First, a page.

https://williamsinstitute.law.ucla.edu/mission/

 

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53 minutes ago, Jingthing said:

Two things. 

Their process is explained in the report. 

No. It's most certainly not a graduate thesis. 

It's the product of a think tank that as you can read has been exploring these issues using their process for decades. 

 

https://williamsinstitute.law.ucla.edu/mission/

 

Who do you think the "institute's" "experts" are? 

 

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On 10/29/2019 at 10:30 PM, CNXexpat said:

I saw ladyboys, girls with tomboys as friend and gay men working everywhere, including the immigration office in Chiang Mai, fully respected from everybody. I can´t believe this ranking. 

I can believe the ranking.

 

Ladyboys are "accepted" in Thailand but only amongst certain part of the Thai population (lower parts).

 

You will NEVER see one in a proper corporate setting, and the Thai Chinese that dominate business in Thailand have very low acceptance of transgender, gay, lesbian, etc.

 

Also, I would say Thais are generally not accepting so much as they are apathetic - they just don't care as long as it doesn't affect them.

 

You will not see them incorporating ladyboys or gays or lesbians into society proper.

 

Edited by Fex Bluse
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2 hours ago, Curt1591 said:

Who do you think the "institute's" "experts" are? 

 

See the link. 

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2 hours ago, Fex Bluse said:

I can believe the ranking.

 

Ladyboys are "accepted" in Thailand but only amongst certain part of the Thai population (lower parts).

 

You will NEVER see one in a proper corporate setting, and the Thai Chinese that dominate business in Thailand have very low acceptance of transgender, gay, lesbian, etc.

 

Also, I would say Thais are generally not accepting so much as they are apathetic - they just don't care as long as it doesn't affect them.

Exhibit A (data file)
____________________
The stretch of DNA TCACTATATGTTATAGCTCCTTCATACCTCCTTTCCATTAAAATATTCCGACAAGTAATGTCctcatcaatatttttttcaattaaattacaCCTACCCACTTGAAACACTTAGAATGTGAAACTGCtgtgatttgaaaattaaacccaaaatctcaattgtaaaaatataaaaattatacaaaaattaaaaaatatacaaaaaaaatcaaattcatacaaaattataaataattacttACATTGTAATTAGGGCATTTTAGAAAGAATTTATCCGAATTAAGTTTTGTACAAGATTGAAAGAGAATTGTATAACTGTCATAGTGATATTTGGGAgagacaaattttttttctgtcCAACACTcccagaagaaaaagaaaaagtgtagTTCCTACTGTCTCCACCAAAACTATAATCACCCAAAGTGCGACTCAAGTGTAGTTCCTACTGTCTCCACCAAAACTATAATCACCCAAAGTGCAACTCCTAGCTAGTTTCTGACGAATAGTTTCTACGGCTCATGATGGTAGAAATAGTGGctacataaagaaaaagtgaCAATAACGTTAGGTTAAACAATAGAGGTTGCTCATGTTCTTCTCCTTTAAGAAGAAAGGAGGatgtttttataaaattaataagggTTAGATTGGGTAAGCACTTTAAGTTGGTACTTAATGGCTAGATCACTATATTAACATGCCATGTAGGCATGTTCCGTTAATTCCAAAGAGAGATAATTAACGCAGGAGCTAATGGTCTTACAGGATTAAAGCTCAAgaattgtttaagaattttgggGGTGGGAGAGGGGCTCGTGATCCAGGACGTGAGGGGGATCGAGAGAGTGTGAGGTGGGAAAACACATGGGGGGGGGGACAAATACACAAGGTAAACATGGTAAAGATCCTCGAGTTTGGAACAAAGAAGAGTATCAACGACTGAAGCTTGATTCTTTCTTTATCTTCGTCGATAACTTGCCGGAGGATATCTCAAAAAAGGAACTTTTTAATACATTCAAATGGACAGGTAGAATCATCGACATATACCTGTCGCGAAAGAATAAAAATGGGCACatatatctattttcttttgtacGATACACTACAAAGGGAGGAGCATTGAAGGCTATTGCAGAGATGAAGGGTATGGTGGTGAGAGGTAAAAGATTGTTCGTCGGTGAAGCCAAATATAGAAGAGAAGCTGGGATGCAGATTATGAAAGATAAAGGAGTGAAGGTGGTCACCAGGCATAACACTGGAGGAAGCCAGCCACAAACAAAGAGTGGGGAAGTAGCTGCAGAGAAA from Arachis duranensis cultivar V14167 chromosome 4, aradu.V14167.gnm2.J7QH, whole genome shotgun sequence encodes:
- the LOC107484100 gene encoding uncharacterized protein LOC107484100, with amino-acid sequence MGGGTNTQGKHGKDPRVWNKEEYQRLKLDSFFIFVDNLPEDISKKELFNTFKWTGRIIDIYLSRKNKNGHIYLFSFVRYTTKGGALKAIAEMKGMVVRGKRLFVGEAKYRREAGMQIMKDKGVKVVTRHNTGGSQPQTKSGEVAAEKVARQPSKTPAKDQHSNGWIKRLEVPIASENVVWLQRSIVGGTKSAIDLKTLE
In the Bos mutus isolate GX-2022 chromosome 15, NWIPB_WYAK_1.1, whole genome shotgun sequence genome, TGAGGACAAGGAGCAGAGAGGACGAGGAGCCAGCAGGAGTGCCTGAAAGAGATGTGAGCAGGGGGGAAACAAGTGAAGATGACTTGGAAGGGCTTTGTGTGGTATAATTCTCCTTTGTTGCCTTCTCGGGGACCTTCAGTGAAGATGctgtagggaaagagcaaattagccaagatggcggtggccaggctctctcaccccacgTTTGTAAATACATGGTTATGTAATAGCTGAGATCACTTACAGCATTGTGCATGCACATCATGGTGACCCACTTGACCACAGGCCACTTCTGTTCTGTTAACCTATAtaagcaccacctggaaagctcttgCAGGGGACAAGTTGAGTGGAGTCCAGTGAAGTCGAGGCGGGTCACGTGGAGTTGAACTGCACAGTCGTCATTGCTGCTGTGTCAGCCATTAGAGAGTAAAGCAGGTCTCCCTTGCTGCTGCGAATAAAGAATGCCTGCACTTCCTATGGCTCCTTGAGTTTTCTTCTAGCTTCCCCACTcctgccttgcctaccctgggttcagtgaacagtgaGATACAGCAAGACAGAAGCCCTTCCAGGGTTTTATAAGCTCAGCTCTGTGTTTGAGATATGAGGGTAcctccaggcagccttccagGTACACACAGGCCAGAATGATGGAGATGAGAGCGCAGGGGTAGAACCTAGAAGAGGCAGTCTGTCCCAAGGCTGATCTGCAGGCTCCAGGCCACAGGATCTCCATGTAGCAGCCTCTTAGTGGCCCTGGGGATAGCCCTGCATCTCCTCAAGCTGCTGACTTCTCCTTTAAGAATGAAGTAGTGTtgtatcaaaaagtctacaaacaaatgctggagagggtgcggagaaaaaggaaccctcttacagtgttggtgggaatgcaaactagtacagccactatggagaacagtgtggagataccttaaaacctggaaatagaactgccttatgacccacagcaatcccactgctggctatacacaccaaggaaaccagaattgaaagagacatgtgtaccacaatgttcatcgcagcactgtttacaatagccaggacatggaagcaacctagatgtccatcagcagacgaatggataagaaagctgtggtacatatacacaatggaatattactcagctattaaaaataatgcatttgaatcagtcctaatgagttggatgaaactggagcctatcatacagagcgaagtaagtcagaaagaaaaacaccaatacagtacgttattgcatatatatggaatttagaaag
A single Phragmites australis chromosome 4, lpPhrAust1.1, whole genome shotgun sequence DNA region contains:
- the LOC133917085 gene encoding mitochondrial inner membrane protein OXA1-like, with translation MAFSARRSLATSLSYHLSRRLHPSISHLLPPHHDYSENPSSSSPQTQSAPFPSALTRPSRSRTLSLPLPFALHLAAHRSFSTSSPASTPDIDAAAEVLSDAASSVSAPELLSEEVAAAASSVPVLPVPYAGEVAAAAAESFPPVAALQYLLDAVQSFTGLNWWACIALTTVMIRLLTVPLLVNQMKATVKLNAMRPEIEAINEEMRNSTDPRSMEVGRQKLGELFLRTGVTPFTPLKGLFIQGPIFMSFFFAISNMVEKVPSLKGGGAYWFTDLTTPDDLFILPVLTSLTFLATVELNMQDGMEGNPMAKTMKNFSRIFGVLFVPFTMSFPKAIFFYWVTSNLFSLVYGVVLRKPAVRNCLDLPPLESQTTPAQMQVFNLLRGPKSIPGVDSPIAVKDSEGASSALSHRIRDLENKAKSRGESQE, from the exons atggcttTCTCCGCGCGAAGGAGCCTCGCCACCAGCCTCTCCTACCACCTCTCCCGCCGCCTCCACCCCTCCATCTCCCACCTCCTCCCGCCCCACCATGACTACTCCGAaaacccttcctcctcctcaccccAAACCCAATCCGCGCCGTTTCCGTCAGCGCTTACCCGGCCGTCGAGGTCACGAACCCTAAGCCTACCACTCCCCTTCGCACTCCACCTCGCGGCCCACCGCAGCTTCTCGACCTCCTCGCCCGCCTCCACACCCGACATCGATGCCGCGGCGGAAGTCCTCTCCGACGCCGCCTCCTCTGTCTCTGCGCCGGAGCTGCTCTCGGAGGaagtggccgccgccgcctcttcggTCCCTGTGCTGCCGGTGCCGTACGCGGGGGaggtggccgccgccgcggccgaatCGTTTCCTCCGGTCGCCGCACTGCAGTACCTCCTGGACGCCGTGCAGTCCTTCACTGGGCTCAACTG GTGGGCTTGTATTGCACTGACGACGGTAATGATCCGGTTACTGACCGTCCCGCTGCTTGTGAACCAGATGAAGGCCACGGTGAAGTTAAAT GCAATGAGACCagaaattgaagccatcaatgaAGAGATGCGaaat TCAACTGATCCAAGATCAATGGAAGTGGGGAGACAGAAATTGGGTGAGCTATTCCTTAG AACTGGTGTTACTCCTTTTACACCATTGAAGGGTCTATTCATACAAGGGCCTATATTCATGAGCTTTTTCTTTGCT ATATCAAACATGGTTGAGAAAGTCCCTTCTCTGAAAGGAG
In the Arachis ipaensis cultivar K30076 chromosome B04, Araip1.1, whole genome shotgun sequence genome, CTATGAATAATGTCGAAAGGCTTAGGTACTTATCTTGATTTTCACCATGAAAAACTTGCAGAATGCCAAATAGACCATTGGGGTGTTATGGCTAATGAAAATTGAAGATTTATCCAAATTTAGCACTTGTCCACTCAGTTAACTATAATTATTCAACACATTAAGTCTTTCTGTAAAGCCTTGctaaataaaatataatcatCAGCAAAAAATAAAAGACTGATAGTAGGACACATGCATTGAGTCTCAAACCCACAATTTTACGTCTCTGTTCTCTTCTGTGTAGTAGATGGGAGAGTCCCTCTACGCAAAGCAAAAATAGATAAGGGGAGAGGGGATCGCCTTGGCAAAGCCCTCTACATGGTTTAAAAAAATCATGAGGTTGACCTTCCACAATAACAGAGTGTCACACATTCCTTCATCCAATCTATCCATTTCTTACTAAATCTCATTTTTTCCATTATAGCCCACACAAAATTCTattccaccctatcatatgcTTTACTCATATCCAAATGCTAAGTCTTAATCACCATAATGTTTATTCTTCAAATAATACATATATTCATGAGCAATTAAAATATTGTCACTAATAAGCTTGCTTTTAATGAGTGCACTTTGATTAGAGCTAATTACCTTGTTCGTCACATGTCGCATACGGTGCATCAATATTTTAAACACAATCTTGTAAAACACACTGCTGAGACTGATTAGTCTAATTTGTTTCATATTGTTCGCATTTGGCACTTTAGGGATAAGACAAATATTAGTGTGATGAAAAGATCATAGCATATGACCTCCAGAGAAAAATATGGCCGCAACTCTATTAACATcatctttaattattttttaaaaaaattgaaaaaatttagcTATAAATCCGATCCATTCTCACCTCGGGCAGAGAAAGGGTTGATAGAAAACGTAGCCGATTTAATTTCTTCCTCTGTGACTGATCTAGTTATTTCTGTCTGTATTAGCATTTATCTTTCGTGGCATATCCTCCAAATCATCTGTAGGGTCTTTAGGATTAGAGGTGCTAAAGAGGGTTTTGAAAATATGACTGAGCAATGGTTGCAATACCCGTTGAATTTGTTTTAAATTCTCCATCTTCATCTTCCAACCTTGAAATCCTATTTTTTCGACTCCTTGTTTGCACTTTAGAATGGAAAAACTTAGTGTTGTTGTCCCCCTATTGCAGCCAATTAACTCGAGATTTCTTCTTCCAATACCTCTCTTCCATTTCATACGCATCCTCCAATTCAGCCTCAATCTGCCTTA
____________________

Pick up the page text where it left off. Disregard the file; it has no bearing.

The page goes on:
You will not see them incorporating ladyboys or gays or lesbians into society proper.

 

In any case I think it's clear by now there are reasons that it wouldn't be in the very top tier like 10th or 20th. 

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33 minutes ago, Jingthing said:

See the link. 

•    Legal Scholars
•    Economists
•    Demographers
•    Social Scientists
•   Public Health Experts

All clear now! 

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5 hours ago, Scott said:

Part of my job was to hire and fire employees.   Gay employees were always a contentious issue.   At one point I was told to not hire anyone who was gay.   At another time, I was told to fire those who were gay.  

 

I did ask about how I was to ascertain whether or not they were gay?   It wasn't a part of the interview process and generally people didn't talk about their sexual preferences just didn't come up.  

 

I was told to start with those who 'acted' gay, so I took one of the most exceptional employees and said that maybe we should get rid of him because he 'acted' gay.   I was told that person would be too hard to replace!   Another person I brought up was related to the owner, so that was a 'no-go' as well.  

 

I never did fire anyone for being gay, but they were occasionally told to 'butch it up' when the owner was around.  

 

The point is that they had zero protection from being arbitrarily fired simply for being perceived as being gay.  

 

Was this before anti discrimination laws?

Which country/

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1 minute ago, RJRS1301 said:

Was this before anti discrimination laws?

Which country/

That was Thailand and started in 1997 and was still and issue up to the present.